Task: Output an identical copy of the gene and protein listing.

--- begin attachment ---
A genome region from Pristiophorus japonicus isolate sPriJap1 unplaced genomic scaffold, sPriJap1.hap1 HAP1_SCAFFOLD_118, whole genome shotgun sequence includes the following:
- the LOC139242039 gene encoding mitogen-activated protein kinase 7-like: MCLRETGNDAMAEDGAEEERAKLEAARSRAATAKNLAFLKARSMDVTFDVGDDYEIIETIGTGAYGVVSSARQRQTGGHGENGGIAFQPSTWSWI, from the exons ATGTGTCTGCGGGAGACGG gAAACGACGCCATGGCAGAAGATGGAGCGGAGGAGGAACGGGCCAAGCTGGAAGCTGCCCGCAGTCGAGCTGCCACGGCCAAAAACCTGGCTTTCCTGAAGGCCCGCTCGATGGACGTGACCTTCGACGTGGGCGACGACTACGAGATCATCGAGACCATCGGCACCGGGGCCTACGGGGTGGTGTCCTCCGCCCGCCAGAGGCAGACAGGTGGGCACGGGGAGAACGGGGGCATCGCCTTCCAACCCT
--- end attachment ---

A genome region from Pristiophorus japonicus isolate sPriJap1 unplaced genomic scaffold, sPriJap1.hap1 HAP1_SCAFFOLD_118, whole genome shotgun sequence includes the following:
- the LOC139242039 gene encoding mitogen-activated protein kinase 7-like: MCLRETGNDAMAEDGAEEERAKLEAARSRAATAKNLAFLKARSMDVTFDVGDDYEIIETIGTGAYGVVSSARQRQTGGHGENGGIAFQPSTWSWI, from the exons ATGTGTCTGCGGGAGACGG gAAACGACGCCATGGCAGAAGATGGAGCGGAGGAGGAACGGGCCAAGCTGGAAGCTGCCCGCAGTCGAGCTGCCACGGCCAAAAACCTGGCTTTCCTGAAGGCCCGCTCGATGGACGTGACCTTCGACGTGGGCGACGACTACGAGATCATCGAGACCATCGGCACCGGGGCCTACGGGGTGGTGTCCTCCGCCCGCCAGAGGCAGACAGGTGGGCACGGGGAGAACGGGGGCATCGCCTTCCAACCCT